Historic Slams: Parker’s Dunks Are Heard ‘Round Women’s Game

By Ann Killion
Updated: March 20, 2006

DENVER— Tara VanDerveer had just walked out of a meeting room Sunday morning when she heard her assistant coach Amy Tucker scream.

Tucker wasn’t the only one. There were screams, gasps and high fives all around the sites of the NCAA women’s tournament Sunday.

Tennessee’s Candace Parker had just dunked.

She didn’t just do it once. She did it twice.

She didn’t dunk as a gimmick. She dunked in the flow of the game.

She didn’t need a clear lane and a huge windup to accomplish the feat. Her first one-handed jam was on a breakaway. On her second, she rose up through traffic from the baseline.

It was historic, and ESPN milked the moments throughout the day with constant replays. Although three other college women have dunked in games, no one had done it since 2000. And no one had done it in a tournament game.

“I was glad she got a good throwdown and it didn’t ricochet off the back of the rim,” VanDerveer said. “I think it’s great buzz. It’s great for the women’s game.”

On a weekend when a fabulous new generation of women’s basketball players is being showcased, it was an exclamation point on the change in the game.

“A lot of players in our class can do things that others can’t do,” Stanford sophomore guard Candice Wiggins said.

Wiggins is “Ice” to Parker’s “Ace” (nicknames based on the spelling of their first names). They are such good friends that, before the junior world tournament in summer 2004, they did the ultimate act of female friendship bonding: They got their tongues pierced. Parker went first (and added a belly-button piercing for good measure), so Wiggins had to follow through.

She’s not surprised that Parker went first again Sunday.

“I’ve been expecting it,” Wiggins said. “I knew she could do it.”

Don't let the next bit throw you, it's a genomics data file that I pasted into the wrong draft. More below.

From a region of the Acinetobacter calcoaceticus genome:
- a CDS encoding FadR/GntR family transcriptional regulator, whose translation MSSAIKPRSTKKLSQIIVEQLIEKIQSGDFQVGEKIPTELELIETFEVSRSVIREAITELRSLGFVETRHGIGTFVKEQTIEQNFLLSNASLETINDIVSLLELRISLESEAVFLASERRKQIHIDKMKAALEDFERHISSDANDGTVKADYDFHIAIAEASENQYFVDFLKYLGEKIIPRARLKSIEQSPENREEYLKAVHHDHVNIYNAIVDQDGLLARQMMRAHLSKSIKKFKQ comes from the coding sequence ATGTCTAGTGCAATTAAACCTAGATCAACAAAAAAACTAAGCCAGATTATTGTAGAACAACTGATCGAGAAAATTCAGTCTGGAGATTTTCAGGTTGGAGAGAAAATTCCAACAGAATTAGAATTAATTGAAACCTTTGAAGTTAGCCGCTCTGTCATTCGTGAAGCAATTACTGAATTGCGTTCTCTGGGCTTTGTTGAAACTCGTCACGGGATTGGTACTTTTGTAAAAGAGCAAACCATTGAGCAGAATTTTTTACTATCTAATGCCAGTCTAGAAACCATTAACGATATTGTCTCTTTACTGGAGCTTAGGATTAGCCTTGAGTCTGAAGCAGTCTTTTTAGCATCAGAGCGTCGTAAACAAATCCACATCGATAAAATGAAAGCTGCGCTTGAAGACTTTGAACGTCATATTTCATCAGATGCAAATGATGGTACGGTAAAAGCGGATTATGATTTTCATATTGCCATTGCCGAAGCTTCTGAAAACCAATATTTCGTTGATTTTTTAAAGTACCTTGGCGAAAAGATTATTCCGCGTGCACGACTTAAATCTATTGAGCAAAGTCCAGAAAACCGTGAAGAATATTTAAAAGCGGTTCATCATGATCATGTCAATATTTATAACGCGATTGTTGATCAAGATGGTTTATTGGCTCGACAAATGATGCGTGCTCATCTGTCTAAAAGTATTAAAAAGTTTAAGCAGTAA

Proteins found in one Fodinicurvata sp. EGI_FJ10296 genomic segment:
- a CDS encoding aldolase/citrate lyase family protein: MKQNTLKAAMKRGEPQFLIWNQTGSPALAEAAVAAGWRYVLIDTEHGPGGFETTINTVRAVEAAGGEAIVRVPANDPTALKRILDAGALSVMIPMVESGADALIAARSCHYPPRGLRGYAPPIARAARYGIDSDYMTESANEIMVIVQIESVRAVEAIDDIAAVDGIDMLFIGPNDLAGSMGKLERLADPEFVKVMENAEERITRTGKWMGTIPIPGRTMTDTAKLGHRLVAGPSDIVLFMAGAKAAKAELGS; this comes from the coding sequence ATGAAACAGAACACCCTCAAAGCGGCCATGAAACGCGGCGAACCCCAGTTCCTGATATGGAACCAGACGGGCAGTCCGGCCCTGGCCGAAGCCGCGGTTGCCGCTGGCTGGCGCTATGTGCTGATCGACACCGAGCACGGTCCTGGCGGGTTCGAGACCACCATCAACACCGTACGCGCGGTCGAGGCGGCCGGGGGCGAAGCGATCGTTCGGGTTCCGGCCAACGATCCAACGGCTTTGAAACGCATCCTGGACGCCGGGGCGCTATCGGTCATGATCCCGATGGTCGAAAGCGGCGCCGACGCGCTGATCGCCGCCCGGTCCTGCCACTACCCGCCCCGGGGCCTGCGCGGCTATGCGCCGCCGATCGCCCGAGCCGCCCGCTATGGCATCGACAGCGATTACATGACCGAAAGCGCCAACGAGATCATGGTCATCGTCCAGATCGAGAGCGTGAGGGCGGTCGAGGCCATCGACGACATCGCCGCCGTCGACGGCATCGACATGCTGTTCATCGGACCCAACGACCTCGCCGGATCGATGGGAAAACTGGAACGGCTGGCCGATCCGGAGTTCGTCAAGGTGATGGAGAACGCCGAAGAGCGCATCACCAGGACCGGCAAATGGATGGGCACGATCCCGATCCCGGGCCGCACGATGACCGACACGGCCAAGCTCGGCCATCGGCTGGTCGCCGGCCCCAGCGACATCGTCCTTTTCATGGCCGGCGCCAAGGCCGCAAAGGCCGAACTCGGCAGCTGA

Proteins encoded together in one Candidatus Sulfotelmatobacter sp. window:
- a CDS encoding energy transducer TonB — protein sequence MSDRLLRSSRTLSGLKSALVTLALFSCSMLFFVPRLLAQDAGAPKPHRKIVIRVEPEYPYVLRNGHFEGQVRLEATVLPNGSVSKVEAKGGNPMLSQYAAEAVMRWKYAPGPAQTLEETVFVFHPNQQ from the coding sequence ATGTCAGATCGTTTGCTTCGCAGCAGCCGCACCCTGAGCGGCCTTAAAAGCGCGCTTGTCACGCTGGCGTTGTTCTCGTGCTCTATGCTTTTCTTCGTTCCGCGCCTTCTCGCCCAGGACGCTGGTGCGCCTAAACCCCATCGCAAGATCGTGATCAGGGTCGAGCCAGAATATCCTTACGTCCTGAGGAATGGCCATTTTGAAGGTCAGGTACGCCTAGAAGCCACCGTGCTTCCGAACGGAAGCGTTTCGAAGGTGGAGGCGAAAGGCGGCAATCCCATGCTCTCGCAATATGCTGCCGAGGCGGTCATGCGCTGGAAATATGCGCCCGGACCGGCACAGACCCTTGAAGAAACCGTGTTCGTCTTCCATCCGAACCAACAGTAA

We all knew Parker could do it. After all, she won the McDonald’s slam-dunk contest when she was a senior in high school — competing against boys.

“It’s pretty cool to bring it out in the tournament,” said Oklahoma center Courtney Paris, who also played with Parker on junior national teams. “I remember being pumped up as a teammate when she did it. If I could do it, I’d do it all the time.”

But not everyone can do it. Though Parker’s dunks felt like earthquake tremors shaking the women’s game, in truth the landscape won’t change that much. There aren’t going to be suddenly hundreds of girls arriving in the NCAA with the hand size to palm the ball or the vertical leap to elevate above the rim.

Paris, the freshman whom some are calling the best player in the country, last tried to dunk in her freshman year in high school. A newspaper account described her as “barely missing a dunk.”

“I left it at that,” she said. “Just a putback layup that helps my team is fine.”

So what exactly is Paris’ vertical leap?

“Really high,” said Paris, arching her eyebrows. “We don’t want it be scouted, so we don’t talk about it.”

Paris’ coach, Sherri Coale, isn’t pushing her star to leap higher. Though she gave Parker credit, she’s not in love with the dunk.

“I’ve never been enamored of it,” she said. “Just like in the men’s game, I think `Great, you dunked. You got two points. Just like the point guard that laid it in.’

“But maybe people will tune in and watch because they hear about this. And that’s a great thing.”

The interesting subtext of Parker’s dunk is that many inside women’s basketball believe there’s a healthy competition going on between Tennessee’s Pat Summitt and Oklahoma’s Coale over who has the best freshman in the country.

Paris and Parker are both dubbed “CP3” — with identical initials and jersey numbers.

There’s some speculation that Summitt, already peeved over Tennessee being slighted with a No. 2 seed, may have unleashed Parker, a redshirt freshman, to get the spotlight away from Paris.

If so, that’s not a bad thing. Two dominant players are always more interesting than one. And a healthy rivalry for four seasons between Paris and Parker could be a great thing for the game. Add in other fantastic young players like Wiggins, Louisiana State’s Sylvia Fowles and Rutgers’ Essence Carson and the women’s game appears to be in terrific shape.

“I’m excited to be part of this generation,” Brigham Young’s Ambrosia Anderson said. “Good for Candace.”

Amid the screams and gasps that Parker caused, there were undoubtedly some groans. Some fans of women’s basketball may lament the fact that their game is creeping closer to the men’s — where individuality is more important than teamwork.

But the young players here in Denver were unanimously excited about Sunday’s earthquake.

“Maybe I’m a little less old-fashioned than Coach Coale,” Paris said, “but I think it’s cool.”